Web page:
Domestic servants in short supply

A panoramic view over the Taieri Plain, with the Wingatui racecourse in the foreground. — Otago...
A panoramic view over the Taieri Plain, with the Wingatui racecourse in the foreground. — Otago Witness, 23.3.1920.
The fact that there is that which money cannot buy is receiving more and more prominence in the evolution of the social system.

The gradual deterioration of what is known as domestic service has reached its culmination in the lamentable plight in which the average married woman in the dominion, overburdened with family cares and social duties, finds herself at the
present time. 

The advent of the industrial era has opened up avenues to women that have diverted the most ambitious of their sex to industrial pursuits, and the field of domestic service has in large measure been left to the more thriftless and incompetent. 

It is not to be denied that the harsh treatment to which household assistants were subjected in the past by some inconsiderate mistresses, together with the inadequate food and lodging provided for them, has contributed to the existence of a distaste for domestic service, and the extension of education has also been a factor of some importance in depleting the ranks from which domestic help was formerly secured. 

The net result is that the supply of even incompetent domestic assistants is diminishing, and that, except in the cases of those employers who are in a position to pay exceptionally high wages and who are prepared and able to offer the inducements of comfortable quarters and attractive conditions, domestic help is procurable with such difficulty that a feeling of despair has seized a great many women whose need of help is not seriously to be questioned.

Car conversion becoming common

There are a number of joy-riders in Dunedin at the present time, who are evidently disinclined to pay for the hire of a car, and who, therefore, take the opportunity of commandeering any motor car left unattended.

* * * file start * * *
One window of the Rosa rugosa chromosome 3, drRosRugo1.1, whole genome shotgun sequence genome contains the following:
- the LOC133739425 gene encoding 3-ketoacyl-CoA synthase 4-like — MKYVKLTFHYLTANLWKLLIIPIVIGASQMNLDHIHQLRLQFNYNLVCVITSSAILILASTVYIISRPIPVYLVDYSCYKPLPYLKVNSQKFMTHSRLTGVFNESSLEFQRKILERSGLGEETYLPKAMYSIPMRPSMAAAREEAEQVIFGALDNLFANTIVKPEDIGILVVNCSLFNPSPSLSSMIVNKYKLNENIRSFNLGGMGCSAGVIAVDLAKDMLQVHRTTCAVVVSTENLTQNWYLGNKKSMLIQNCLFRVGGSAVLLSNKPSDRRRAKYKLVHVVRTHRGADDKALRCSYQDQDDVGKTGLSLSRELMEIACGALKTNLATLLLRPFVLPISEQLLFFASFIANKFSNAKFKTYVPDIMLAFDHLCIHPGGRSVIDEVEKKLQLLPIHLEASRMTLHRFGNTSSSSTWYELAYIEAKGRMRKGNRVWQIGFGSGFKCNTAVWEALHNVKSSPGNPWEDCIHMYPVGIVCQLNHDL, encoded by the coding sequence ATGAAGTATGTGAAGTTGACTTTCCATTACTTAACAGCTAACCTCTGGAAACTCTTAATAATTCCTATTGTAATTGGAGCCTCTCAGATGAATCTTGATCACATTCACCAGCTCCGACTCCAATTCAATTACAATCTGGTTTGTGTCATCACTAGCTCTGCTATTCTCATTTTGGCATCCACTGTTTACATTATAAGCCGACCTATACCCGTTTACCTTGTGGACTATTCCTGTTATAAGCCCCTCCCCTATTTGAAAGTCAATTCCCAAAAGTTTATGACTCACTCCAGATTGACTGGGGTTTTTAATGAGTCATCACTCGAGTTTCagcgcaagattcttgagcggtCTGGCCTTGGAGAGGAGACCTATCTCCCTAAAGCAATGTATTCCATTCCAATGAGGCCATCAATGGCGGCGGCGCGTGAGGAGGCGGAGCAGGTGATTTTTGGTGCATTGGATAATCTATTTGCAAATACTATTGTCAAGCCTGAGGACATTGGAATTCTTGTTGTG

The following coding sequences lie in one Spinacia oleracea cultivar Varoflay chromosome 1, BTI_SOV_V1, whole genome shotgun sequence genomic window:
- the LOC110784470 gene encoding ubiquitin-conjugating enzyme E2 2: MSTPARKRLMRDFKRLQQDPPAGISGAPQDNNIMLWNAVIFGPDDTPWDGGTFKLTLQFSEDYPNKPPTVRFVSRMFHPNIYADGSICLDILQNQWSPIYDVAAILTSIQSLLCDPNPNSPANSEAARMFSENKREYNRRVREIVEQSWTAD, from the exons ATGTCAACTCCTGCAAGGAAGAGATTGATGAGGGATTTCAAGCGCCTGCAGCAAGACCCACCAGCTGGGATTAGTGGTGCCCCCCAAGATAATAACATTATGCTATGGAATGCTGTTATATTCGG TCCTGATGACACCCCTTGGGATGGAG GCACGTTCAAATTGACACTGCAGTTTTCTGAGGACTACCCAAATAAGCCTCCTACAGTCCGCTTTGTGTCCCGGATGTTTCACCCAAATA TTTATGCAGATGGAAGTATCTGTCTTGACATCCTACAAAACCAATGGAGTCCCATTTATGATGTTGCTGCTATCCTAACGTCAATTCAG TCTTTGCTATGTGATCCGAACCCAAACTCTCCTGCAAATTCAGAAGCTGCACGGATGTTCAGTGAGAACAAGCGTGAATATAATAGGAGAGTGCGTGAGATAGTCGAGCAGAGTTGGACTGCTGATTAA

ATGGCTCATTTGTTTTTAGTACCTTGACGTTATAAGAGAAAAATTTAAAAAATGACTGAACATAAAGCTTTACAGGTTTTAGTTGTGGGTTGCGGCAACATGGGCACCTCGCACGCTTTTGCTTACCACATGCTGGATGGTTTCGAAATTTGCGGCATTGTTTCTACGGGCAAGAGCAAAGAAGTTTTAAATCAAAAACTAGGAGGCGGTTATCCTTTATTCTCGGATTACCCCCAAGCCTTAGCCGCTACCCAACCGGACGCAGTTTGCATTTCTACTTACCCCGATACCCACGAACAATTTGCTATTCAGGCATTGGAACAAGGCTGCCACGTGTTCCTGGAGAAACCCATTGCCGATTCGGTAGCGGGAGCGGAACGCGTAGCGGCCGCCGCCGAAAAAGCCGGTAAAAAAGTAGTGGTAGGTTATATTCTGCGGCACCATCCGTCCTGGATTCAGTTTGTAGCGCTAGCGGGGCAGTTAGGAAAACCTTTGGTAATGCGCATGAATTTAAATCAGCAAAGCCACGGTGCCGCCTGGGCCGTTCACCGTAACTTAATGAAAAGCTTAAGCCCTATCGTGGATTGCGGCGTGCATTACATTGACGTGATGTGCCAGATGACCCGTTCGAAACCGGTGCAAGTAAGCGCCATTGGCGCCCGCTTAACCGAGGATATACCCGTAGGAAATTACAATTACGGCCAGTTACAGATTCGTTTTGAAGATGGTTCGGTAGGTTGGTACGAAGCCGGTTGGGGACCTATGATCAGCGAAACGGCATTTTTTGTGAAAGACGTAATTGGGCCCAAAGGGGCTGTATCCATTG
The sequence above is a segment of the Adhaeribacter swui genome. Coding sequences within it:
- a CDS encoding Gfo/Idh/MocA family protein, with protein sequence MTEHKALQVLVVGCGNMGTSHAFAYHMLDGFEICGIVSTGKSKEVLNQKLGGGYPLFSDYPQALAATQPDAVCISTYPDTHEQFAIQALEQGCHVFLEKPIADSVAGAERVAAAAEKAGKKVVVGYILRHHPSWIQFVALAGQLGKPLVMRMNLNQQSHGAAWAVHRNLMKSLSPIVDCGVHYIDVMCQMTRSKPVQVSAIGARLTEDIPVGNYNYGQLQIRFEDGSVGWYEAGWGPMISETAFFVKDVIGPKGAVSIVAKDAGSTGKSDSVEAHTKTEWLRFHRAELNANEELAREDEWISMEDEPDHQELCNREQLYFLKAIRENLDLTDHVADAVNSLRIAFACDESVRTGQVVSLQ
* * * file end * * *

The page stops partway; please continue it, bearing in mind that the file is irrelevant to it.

Within the past fortnight no fewer than a dozen cars have been temporarily lost to their owners, and in one or two instances they have been rather badly knocked about.

One car, which was taken in the evening from outside His Majesty's Theatre, was not discovered by its owner until three days had elapsed, and the distance register showed that it had travelled 200 miles. 

The machine, however, did not receive any serious damage.  Another car was taken on Tuesday night.  It was found abandoned after the expiry of about two hours, but by that time the thief-driver had managed to badly strip the gears.  The owner will have to pay £15 to £20 to get new gears put in. 

The thief-drivers leave the cars anywhere after they have completed their unlawful joy-rides, and their owners are put not only to the inconvenience of temporarily losing their machines, but to the trouble of having to go out on the highways and byways to look for them.

The wearing of the green

Little bits of green caught the eye all up and down the streets yesterday.  It was the day dedicated to the memory of St. Patrick, around whose name clings many a quaint and fanciful legend, and no true-blooded Irishman could forbear to deck himself out with some emblem that was the outward and visible symbol of his inward and ardent patriotism. 

In the evening the concert at the Grand Theatre provided a more tangible expression of national loyalty. 

— ODT, 18.3.1920.


Add a Comment